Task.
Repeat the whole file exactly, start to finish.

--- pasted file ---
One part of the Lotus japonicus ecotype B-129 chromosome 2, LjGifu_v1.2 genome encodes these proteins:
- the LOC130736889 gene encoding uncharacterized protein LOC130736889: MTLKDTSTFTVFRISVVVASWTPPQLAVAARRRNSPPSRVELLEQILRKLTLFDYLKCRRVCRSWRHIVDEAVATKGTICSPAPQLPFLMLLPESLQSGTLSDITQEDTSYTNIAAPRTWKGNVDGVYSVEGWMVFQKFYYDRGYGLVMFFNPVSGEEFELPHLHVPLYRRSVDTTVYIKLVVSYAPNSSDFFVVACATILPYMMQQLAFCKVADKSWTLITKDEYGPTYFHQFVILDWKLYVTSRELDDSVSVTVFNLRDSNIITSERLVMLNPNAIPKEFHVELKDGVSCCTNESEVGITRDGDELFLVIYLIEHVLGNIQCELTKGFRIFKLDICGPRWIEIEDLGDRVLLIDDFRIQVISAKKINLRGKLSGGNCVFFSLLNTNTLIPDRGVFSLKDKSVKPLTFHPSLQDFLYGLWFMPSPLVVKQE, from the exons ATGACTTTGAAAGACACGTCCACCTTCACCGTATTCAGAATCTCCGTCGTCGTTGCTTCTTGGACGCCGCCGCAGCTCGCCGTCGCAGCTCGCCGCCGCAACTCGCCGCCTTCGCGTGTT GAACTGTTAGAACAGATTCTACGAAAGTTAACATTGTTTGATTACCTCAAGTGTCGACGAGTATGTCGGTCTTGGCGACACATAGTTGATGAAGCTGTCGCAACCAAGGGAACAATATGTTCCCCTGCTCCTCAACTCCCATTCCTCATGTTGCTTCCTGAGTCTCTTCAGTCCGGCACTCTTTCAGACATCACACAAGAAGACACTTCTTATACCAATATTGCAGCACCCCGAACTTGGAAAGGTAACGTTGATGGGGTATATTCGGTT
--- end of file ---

One part of the Lotus japonicus ecotype B-129 chromosome 2, LjGifu_v1.2 genome encodes these proteins:
- the LOC130736889 gene encoding uncharacterized protein LOC130736889: MTLKDTSTFTVFRISVVVASWTPPQLAVAARRRNSPPSRVELLEQILRKLTLFDYLKCRRVCRSWRHIVDEAVATKGTICSPAPQLPFLMLLPESLQSGTLSDITQEDTSYTNIAAPRTWKGNVDGVYSVEGWMVFQKFYYDRGYGLVMFFNPVSGEEFELPHLHVPLYRRSVDTTVYIKLVVSYAPNSSDFFVVACATILPYMMQQLAFCKVADKSWTLITKDEYGPTYFHQFVILDWKLYVTSRELDDSVSVTVFNLRDSNIITSERLVMLNPNAIPKEFHVELKDGVSCCTNESEVGITRDGDELFLVIYLIEHVLGNIQCELTKGFRIFKLDICGPRWIEIEDLGDRVLLIDDFRIQVISAKKINLRGKLSGGNCVFFSLLNTNTLIPDRGVFSLKDKSVKPLTFHPSLQDFLYGLWFMPSPLVVKQE, from the exons ATGACTTTGAAAGACACGTCCACCTTCACCGTATTCAGAATCTCCGTCGTCGTTGCTTCTTGGACGCCGCCGCAGCTCGCCGTCGCAGCTCGCCGCCGCAACTCGCCGCCTTCGCGTGTT GAACTGTTAGAACAGATTCTACGAAAGTTAACATTGTTTGATTACCTCAAGTGTCGACGAGTATGTCGGTCTTGGCGACACATAGTTGATGAAGCTGTCGCAACCAAGGGAACAATATGTTCCCCTGCTCCTCAACTCCCATTCCTCATGTTGCTTCCTGAGTCTCTTCAGTCCGGCACTCTTTCAGACATCACACAAGAAGACACTTCTTATACCAATATTGCAGCACCCCGAACTTGGAAAGGTAACGTTGATGGGGTATATTCGGTT